Hi there. So far, you’ve been reading posts from the creator of this blog, Sasha X (or, SX) the 20-something Chicago-based female recently separated from her spouse and exploring non-monogamy. Today, we introduce a new character: me.
Let’s call me Martina J (or, MJ). I’m a friend of SX’s who lives in San Francisco. I’m also trying out non-monogamy for the first time.I am also a female, and also a twenty something. I’ll be using pseudonyms for the people I date, too. I have never been married, and all of my serious relationships have been monogamous. Yet I’ve been thinking about polyamory for the last three and a half years — or at least since that time I watched my friend’s eyes sparkle as she gave me the rundown on polyamory at my going away party, as I prepared to leave the East Coast for SF.
“Love isn’t finite!” she gushed.
I’m so thrilled SX invited me to contribute here. I started being serious about researching and practicing non-monogamy a few weeks ago. I had been dating someone I met on Tinder for 6 months. Let’s call him Designer.
Our relationship was mostly about chilling, watching TV (meh), and having sex. Really rough sex that was even sort of scary sometimes, but always safe and exciting. He was charismatic but it was clear he hadn’t met himself very deeply. He never really listened to me talk. So I was totally fine with this casual construction.
We never talked about our expectations or boundaries or goals with our relationship at all. So much went unspoken. I was pretty sure he didn’t want to be serious with me, but sometimes he would act like maybe he did. I was confused about what he wanted, but was sure I didn’t want something serious with him. He wasn’t right for me emotionally.
One night we were finally pushed to have The Conversation About How We See Us. Although neither of us was seeing anyone else, we were on the same page. We wanted it casual, open. Not trying to be serious with one another. Great. I was already going on a few other dates.
Then he got distant. Two weeks later, Designer called me up and said he didn’t want to see me anymore. He said he felt bad and guilty. He said he couldn’t get the nagging thought out of his head that we weren’t “going anywhere.” “What’s the point?” he asked. Yet he contradicted himself too, and also said he wasn’t even sure he even wanted a serious relationship! He was all over the place, and upset, and seemed quite mixed up inside. I felt badly for him. It ended up being an amicable separation.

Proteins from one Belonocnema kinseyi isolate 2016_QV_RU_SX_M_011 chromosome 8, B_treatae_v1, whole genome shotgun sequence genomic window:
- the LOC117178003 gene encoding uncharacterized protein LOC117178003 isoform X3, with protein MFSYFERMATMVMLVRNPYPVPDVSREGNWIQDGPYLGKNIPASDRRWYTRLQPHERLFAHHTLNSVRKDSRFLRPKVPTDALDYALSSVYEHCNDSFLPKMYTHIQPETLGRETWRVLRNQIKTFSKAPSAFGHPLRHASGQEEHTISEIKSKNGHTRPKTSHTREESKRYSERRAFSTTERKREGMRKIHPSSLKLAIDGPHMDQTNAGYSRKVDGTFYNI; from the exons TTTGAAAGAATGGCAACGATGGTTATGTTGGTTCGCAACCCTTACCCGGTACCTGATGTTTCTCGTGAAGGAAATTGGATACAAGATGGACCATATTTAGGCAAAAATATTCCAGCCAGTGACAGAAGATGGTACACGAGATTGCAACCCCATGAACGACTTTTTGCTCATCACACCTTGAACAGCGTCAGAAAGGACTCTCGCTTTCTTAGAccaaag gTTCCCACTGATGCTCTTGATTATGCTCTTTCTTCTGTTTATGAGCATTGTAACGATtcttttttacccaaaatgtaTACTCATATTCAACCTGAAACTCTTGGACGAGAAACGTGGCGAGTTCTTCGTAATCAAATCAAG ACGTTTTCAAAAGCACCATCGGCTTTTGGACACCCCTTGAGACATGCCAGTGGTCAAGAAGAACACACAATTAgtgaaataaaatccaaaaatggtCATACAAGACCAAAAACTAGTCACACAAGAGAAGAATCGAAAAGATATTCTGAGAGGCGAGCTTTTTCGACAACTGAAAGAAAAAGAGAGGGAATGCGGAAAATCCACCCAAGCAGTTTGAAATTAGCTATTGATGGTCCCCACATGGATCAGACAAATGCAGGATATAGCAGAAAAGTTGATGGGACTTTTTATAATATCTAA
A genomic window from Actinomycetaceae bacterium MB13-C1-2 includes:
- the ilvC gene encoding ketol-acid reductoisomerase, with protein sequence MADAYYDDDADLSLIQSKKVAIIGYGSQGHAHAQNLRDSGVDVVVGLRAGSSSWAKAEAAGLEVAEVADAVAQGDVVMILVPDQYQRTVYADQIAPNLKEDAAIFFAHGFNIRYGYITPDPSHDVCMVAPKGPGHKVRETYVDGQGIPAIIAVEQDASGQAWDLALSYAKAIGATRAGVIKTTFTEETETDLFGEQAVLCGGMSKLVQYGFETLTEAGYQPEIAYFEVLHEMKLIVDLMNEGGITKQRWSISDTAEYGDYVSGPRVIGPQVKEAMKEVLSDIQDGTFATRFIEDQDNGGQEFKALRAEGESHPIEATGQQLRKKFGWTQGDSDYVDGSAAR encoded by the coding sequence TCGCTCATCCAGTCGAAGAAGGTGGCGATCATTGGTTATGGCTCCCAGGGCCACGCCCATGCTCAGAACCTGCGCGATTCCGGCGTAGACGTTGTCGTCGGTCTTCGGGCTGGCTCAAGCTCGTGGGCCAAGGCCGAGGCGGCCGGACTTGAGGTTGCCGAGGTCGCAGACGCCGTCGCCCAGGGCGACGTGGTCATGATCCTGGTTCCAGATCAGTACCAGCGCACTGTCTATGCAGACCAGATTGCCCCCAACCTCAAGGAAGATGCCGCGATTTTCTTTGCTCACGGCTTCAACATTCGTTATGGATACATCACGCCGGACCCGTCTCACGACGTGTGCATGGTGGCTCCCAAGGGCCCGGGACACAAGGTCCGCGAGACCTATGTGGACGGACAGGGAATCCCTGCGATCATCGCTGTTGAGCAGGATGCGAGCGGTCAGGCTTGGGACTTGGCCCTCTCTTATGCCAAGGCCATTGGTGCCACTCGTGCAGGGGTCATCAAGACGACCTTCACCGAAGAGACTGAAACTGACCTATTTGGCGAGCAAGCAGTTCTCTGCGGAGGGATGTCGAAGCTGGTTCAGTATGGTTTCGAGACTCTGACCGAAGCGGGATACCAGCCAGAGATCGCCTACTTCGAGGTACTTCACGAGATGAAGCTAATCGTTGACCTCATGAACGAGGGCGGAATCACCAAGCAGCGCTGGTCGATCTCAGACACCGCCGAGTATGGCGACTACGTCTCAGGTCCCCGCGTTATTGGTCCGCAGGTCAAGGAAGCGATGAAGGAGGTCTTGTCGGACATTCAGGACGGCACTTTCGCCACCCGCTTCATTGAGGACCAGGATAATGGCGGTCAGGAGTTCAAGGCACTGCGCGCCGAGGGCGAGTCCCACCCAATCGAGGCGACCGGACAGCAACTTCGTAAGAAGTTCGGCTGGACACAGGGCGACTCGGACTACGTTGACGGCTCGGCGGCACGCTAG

I started reading into polyamory shortly after. I realized Designer was upset because we weren’t riding the “Relationship Escalator.” Here is how this site defines it:
Relationship Escalator: The default set of societal expectations for the proper conduct of intimate relationships. Progressive steps with clearly visible markers and a presumed structural goal of permanently monogamous (sexually and romantically exclusive), cohabitating [sic] marriage — legally sanctioned if possible. The social standard by which most people gauge whether a developing intimate relationship is significant, “serious,” good, healthy, committed or worth pursuing or continuing.
I was sort of blown away when I read this (seriously, read the whole page). Finally, language that describes why monogamous relationships have always ended up feeling like a cage to me!
I’m mostly Buddhist. I strive not to be too future-focused beyond practical life matters. I believe in the power of the present moment. So I was never upset that Designer and I weren’t “going anywhere.” I read this somewhere: If you’re having a casual fling that goes on for 3 years, who’s to say that isn’t a serious relationship, anyway? If you’re enjoying it and having fun, what’s the rub?
The relationship escalator is a personal choice, but also very, very heavily societally ingrained. It is the default social order. That’s why Designer became upset at our casual thing. He had different goals. He wants someone to ride the escalator with him. And that’s fine.
But once I had language for it, I immediately knew I wanted to eschew the relationship escalator. And I feel so peaceful. Like a weight, a burden I’ve been unknowingly carrying around for years, has been lifted.
I always knew marriage didn’t have to be a goal for me. Yet I admit I clung to marriage and at the very least, cohabiting, as potential milestones that would boost my self-worth and value. But I’ve let it go.
I don’t have to ride the relationship escalator anymore, or try to find someone to ride it with me. I can enjoy relationships for what they are, not hope and strive for more or try to mash things into boxes where they don’t fit. I can be free. I can just be.